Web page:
We began asking questions, my heart sinking minute by minute, and we started to drive through the area looking for her.

The community jumped into action. A couple of guys spoke with a group on the street, and a guy with dreadlocks and a mountain bike took off with purpose. Two other guys who were helping us look hopped in to lead us to the train station where she might have run. They ran up the stairs like their life depended on it, across the bridge over the tracks, down the other side, and started asking questions.

No one had seen her. They got back into the car and pursuit continued. At this point we’d called the police twice but hadn’t seen them yet. As the guys directed us on where to circle again, we came back to the group of friends, and they were gesturing for us to come quickly.

The guy on the mountain bike produced our little handheld video camera. My heart leapt and sank at the same time.

They’d seen the lady. They’d caught the lady. They took the camera away from the lady.

But there was one problem. We had never explained that there were two cameras. So she coughed up the smaller, less expensive of the two, and they let her go.

And then there was a realisation. That was actually a man dressed as a woman. So all this time we’d been asking “Have you seen this lady…” we should’ve been saying what the locals say: “Het jy ‘n lang skraal moffie gesien?” Which loosely translates: “Have you seen a tall thin homosexual guy around here?” {This is not meant to be offensive toward anyone with alternative sexual preferences. I am just explaining what the locals would say, and telling the story how it happened.}

When mountain bike hero realised there were two cameras, his face showed how disappointed he was, and he was off in pursuit again. Equally, the neighbourhood gang handed us our camera with joy, but then was so disappointed to know there was another camera out there.

We were off on the trail again. Meanwhile, we passed a gentleman in a green truck whom we’d asked earlier if he’d seen the…moffie. He took HH’s business card to let him know if he found anything out, and he went off in a different direction to help us look. He knew where the druggies usually went to sell stuff.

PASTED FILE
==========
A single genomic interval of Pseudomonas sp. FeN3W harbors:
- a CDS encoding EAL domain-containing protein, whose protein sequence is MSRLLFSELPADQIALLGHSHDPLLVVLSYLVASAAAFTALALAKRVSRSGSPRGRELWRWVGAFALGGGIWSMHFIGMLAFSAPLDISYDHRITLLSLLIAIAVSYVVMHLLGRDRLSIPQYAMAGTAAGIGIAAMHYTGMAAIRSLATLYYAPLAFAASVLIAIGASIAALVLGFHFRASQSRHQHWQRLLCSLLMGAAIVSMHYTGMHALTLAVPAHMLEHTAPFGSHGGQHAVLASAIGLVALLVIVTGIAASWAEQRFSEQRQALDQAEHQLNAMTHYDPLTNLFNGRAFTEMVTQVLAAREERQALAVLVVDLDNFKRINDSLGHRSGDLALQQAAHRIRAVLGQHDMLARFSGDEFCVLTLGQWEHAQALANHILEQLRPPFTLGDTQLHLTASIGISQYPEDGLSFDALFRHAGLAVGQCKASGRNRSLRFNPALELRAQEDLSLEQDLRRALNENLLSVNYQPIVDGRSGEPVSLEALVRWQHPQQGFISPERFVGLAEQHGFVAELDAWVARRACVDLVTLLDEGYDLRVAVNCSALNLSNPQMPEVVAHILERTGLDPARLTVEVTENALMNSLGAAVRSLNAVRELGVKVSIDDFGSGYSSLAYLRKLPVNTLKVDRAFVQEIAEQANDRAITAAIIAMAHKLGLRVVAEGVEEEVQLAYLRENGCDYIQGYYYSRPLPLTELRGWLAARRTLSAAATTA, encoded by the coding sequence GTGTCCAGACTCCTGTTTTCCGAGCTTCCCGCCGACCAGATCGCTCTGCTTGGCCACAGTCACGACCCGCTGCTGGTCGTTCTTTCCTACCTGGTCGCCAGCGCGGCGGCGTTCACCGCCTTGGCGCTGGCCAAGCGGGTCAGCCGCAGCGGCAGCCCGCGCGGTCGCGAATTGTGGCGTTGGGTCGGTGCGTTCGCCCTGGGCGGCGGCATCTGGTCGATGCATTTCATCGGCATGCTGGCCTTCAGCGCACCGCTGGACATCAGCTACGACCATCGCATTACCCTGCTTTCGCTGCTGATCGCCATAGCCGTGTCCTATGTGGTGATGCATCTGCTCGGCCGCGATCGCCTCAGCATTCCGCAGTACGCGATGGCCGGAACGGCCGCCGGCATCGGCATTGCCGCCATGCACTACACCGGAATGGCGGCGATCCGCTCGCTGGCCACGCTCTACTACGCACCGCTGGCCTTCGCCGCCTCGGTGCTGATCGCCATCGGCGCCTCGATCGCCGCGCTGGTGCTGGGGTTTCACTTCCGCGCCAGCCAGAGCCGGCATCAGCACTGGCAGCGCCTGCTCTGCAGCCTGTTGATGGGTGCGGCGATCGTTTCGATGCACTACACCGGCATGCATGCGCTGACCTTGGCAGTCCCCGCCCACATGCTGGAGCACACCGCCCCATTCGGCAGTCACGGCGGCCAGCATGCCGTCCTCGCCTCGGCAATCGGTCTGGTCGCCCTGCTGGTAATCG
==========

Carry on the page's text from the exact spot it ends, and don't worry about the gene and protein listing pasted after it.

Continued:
Eventually the gentleman in the green truck phoned us to say he’d found out the last name of the guy who’d stolen the cameras, and also where s/he worked. We passed the guy in the green truck later, and he said he had to get back to the office, but he planned to look some more when he got off work.

By this time, it seemed hopeless, and we knew we had to go and fetch the shoes to take back to Masiphumelele before it was time for the children to go home. It was tough to move on.

The amazing thing was that we recovered a camera, the unfortunate thing that we didn’t recover the camera. But here’s hoping the lang skraal moffie will have a change of heart, or pass it on to someone who will look at the smiling faces of the children we took pictures of this morning, see the Samaritan’s Feet posters in the background, and choose to do the right thing!

We were really, really blessed to see this community, one that might look rough around the edges from the outside, come together and rally to try to help us in such a trying moment. They really cared about what happened, and really wanted the wrong to be righted. They don’t want the wrongdoing of a few to give a reputation to everyone else.

In the end, SABC3 didn’t show up, and we didn’t even have our camera to take photos of the beautiful kids that received a pair of shoes today. But great things happened. Jesus’ Name was lifted up. As the afternoon came to a close, the children gathered to sing praises to the Lord and to thank Him and us for their new shoes. And that one little boy who arrived in holey bedroom shoes left in a sturdy pair of shoes that will protect his feet for a long time.

And if it was all for just one of those kids to know that God loves them and cares about them, then it was all worth it.

Today was a good day, and God can work everything together for good if we love Him and trust Him.

I’ve got a feeling, lang skraal moffie or not, this story ain’t over yet.